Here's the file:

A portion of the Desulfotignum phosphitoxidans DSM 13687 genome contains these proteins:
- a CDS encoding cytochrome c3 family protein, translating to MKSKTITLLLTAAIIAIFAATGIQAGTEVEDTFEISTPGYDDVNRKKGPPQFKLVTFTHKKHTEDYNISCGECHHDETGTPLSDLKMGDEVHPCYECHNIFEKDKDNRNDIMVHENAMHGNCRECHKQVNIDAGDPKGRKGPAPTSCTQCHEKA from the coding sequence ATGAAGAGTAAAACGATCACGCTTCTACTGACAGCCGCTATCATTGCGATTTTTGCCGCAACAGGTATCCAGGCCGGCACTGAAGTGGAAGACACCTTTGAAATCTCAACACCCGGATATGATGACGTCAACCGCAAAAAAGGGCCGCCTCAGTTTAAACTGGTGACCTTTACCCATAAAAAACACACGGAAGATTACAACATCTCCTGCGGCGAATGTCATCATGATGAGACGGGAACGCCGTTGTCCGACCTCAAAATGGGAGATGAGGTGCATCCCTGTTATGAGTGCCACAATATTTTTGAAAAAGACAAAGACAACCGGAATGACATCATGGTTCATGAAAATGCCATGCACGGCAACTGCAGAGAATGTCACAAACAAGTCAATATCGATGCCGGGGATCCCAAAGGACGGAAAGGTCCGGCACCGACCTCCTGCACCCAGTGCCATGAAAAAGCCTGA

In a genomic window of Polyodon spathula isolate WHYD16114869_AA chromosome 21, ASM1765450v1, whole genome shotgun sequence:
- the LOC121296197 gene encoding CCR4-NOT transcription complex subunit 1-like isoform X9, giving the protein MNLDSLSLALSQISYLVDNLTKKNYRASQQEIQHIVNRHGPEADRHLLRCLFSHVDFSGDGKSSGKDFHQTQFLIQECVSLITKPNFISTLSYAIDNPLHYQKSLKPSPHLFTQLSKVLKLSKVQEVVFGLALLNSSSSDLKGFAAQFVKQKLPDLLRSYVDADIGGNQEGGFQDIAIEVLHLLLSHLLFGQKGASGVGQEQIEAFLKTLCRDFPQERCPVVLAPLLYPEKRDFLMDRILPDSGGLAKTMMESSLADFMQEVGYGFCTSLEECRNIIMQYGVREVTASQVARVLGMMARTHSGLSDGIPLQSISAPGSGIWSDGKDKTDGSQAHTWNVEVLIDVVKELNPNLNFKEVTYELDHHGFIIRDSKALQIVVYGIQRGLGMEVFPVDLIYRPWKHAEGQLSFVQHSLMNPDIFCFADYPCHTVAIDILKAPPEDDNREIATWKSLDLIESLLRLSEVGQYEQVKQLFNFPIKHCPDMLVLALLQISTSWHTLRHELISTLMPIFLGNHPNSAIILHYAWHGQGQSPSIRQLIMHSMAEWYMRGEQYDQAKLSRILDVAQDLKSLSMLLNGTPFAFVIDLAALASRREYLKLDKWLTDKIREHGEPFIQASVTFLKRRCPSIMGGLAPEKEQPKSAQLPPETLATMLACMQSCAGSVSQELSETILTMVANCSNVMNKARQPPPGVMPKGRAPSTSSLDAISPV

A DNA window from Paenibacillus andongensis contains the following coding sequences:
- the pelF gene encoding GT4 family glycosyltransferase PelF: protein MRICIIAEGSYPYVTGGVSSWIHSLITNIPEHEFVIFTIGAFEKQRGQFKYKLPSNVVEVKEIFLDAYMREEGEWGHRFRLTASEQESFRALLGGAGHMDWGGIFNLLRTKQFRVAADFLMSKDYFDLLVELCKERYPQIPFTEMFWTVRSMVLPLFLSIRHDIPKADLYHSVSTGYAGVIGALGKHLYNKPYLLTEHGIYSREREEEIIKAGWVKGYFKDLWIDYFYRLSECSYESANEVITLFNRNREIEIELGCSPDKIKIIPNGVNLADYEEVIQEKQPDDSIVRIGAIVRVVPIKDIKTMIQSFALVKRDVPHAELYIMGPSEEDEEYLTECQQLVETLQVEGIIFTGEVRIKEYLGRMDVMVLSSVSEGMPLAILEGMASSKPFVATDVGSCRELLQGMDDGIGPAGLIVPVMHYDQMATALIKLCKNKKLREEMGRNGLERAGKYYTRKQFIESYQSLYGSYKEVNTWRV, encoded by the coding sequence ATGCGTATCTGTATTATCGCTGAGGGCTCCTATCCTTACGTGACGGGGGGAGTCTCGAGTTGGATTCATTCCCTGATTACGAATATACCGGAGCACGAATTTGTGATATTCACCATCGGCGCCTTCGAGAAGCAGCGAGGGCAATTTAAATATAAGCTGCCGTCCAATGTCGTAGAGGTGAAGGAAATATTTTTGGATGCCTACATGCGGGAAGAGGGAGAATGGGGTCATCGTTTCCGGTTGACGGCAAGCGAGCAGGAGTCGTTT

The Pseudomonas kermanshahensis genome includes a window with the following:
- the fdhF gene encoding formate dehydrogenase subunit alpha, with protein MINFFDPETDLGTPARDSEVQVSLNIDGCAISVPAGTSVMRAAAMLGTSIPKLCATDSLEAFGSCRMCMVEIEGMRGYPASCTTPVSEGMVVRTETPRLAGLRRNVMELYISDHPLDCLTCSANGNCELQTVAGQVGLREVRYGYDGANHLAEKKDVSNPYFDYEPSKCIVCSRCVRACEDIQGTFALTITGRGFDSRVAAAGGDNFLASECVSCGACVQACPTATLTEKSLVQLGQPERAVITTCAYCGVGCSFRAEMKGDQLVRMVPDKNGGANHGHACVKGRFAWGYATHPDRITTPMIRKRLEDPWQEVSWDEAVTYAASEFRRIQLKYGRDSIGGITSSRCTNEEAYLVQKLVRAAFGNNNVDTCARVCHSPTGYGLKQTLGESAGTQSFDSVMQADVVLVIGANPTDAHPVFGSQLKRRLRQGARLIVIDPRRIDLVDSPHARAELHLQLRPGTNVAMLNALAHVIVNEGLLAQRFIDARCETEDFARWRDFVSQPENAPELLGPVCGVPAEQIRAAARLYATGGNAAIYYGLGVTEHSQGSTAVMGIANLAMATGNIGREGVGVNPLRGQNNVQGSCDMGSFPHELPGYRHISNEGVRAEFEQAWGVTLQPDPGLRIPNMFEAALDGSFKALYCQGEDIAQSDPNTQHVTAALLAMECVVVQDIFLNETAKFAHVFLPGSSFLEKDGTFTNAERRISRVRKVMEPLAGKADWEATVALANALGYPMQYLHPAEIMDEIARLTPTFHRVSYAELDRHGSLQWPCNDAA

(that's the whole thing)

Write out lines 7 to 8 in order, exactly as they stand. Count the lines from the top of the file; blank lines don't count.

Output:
The Pseudomonas kermanshahensis genome includes a window with the following:
- the fdhF gene encoding formate dehydrogenase subunit alpha, with protein MINFFDPETDLGTPARDSEVQVSLNIDGCAISVPAGTSVMRAAAMLGTSIPKLCATDSLEAFGSCRMCMVEIEGMRGYPASCTTPVSEGMVVRTETPRLAGLRRNVMELYISDHPLDCLTCSANGNCELQTVAGQVGLREVRYGYDGANHLAEKKDVSNPYFDYEPSKCIVCSRCVRACEDIQGTFALTITGRGFDSRVAAAGGDNFLASECVSCGACVQACPTATLTEKSLVQLGQPERAVITTCAYCGVGCSFRAEMKGDQLVRMVPDKNGGANHGHACVKGRFAWGYATHPDRITTPMIRKRLEDPWQEVSWDEAVTYAASEFRRIQLKYGRDSIGGITSSRCTNEEAYLVQKLVRAAFGNNNVDTCARVCHSPTGYGLKQTLGESAGTQSFDSVMQADVVLVIGANPTDAHPVFGSQLKRRLRQGARLIVIDPRRIDLVDSPHARAELHLQLRPGTNVAMLNALAHVIVNEGLLAQRFIDARCETEDFARWRDFVSQPENAPELLGPVCGVPAEQIRAAARLYATGGNAAIYYGLGVTEHSQGSTAVMGIANLAMATGNIGREGVGVNPLRGQNNVQGSCDMGSFPHELPGYRHISNEGVRAEFEQAWGVTLQPDPGLRIPNMFEAALDGSFKALYCQGEDIAQSDPNTQHVTAALLAMECVVVQDIFLNETAKFAHVFLPGSSFLEKDGTFTNAERRISRVRKVMEPLAGKADWEATVALANALGYPMQYLHPAEIMDEIARLTPTFHRVSYAELDRHGSLQWPCNDAA